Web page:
“Well, everyone is raving about Steamed Monkey,” says the youth’s friend, who is wearing a tiny action-figure’s hat, washing up gloves, huge MC Hammer trousers, a handlebar moustache, a bikini top and diving flippers.

“Steamed Monkey? Is … is that a band or some sort of foodstuff?” I say.

“It certainly is,” she says, nudging her friend approvingly. “He knows what’s what.”

“I’M SO CONFUSED!” I cry.

I am, at this stage, curled up in the foetal position muttering my safe words (‘NME magazine with Suede on the cover, circa 1993’)

“He’s very funny,” chuckles the Ghost, his chubby cheeks quivering. “That’s like his catchphrase.” He mimics me. “ ‘I’M SO CONFUSED.’ Seriously, he yells that all that time.”

“But is he okay?” asks the man with the monocle, stuffed rabbit, ear trumpet and thong, tapping me gently with the toe of his stiletto. I am, at this stage, curled up in the foetal position muttering my safe words (“NME magazine with Suede on the cover, circa 1993”).

“Oh, he’s perfectly fine,” says the ghost. “I’ll take him somewhere he’ll be more at home. Thank you for all your help, Officer.”

The Ghost gets out of his party chariot and they help put me into it, and he drags me to some makeshift walls comprising pallets and debris. The walls are enclosing some sort of compound. “Safe zone” is spray painted on the wall.

“Who goes there?” cries a woman from atop the barricades.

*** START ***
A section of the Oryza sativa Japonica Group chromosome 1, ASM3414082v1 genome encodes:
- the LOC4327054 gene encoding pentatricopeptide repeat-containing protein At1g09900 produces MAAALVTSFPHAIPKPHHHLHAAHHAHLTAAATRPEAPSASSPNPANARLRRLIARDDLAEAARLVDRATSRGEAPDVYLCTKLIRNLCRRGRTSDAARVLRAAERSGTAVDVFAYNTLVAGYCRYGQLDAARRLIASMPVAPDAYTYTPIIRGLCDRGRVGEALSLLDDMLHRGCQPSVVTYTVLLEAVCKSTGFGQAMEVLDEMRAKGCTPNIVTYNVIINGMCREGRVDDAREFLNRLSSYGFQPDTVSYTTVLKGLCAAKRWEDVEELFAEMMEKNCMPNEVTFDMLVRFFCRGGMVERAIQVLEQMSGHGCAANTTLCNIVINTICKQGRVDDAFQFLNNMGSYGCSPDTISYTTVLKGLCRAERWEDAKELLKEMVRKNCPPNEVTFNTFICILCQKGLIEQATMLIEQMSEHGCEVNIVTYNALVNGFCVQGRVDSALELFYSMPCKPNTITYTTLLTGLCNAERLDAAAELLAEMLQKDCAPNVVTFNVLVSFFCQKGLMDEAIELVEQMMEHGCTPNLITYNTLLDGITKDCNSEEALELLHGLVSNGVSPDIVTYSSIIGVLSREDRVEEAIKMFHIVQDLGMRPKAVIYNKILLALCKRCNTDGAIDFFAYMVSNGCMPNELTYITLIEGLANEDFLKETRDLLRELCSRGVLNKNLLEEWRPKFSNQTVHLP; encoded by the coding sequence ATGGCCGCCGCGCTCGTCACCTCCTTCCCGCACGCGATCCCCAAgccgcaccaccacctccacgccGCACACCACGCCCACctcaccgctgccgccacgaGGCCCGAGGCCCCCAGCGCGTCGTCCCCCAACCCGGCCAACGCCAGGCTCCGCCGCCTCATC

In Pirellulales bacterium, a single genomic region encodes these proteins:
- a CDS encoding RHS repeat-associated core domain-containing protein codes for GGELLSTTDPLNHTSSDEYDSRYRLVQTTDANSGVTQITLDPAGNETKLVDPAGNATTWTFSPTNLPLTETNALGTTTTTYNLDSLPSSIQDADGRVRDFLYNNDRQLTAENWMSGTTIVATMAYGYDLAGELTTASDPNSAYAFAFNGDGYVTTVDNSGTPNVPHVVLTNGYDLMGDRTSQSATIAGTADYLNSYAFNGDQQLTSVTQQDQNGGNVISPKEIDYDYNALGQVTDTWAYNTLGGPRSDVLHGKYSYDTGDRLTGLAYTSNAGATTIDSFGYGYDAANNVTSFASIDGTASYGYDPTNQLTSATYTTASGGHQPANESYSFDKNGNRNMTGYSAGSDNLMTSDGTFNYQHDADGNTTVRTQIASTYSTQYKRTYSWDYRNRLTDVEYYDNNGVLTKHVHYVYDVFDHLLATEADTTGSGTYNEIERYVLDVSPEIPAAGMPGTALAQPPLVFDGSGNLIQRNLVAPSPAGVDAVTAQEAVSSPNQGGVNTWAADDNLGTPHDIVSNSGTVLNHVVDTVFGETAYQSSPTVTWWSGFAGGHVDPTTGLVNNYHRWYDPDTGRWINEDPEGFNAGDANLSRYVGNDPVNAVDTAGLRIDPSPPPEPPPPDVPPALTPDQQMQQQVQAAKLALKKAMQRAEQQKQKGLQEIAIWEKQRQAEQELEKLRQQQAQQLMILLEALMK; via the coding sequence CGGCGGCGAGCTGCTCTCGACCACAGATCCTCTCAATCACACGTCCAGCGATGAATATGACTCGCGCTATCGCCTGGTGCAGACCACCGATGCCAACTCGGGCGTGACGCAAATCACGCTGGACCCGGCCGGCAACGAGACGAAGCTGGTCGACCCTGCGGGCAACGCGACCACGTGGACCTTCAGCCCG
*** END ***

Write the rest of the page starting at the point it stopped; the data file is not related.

“I’ve one of your lot here!” shouts the Ghost.

The gates swing open and I am greeted by a throng of people holding paper cups of coffees in their hands and newspapers under their arms. The men all have beards. The women all have bobs. Every second person is ringing their parents to make sure the kids are okay. At the centre is their leader, the woman from the barricades. She is wearing long swirling robes, a wizard’s hat and is holding a staff with a glowing orb on the top. She looks at my eyes. “He’s overstimulated,” she says. “Get him a Sunday supplement and a glass of craft ale, stat.”

“Who are you?” I ask.

“I am Miriam O’Callaghan, and even in the far future, I am still the voice of reason. I’m here to discuss the far FAR future of the arts in a panel discussion featuring Blindboy Boatclub, Amanda Brunker, Socky and someone from the Iona Institute. ”

“Where … where am I?”

“You’re safe now, son,” says Miriam. “That’s all you need to know. So, would you like to attend an event about Irish identity in an era of populist uncertainty? Or would you like to know how Brexit is affecting the indigenous cheese industry?”

“Oh no,” I say. “No! You haven’t put me in … the OLD PERSON ZOO.”

“We call it Mindfield,” says Miriam.

The Ghost of Electric Picnic Future begins to laugh. “One of us, one of us,” chant the middle-aged festivalgoers, occasionally breaking off to upload photos of their food and tweet self-righteously about presidential candidates or cultural appropriation or traffic-calming measures or Steamed Monkey.

“No!” I cry. “Take me from this place, Ghost.” I grip the Ghost’s party chariot, but he’s an infant, so he’s been distracted by some keys and is rolling away. Miriam O’Callaghan has a hold on my other arm. In the struggle she drops her newspaper and I spy the date. It’s September 2017. This isn’t a vision of the future – it’s my actual memory of last year’s Electric Picnic. Oh yeah, I remember this now. I realise, at last, that the future is here and that I don’t understand modern culture and I never will again.

“Finally!” says the Ghost, who, it turns out, is just my nephew who never tires of tormenting me.

Patrick Freyne is not going to Electric Picnic for the first time in six years. He has other plans (see: “Patfest 2000”)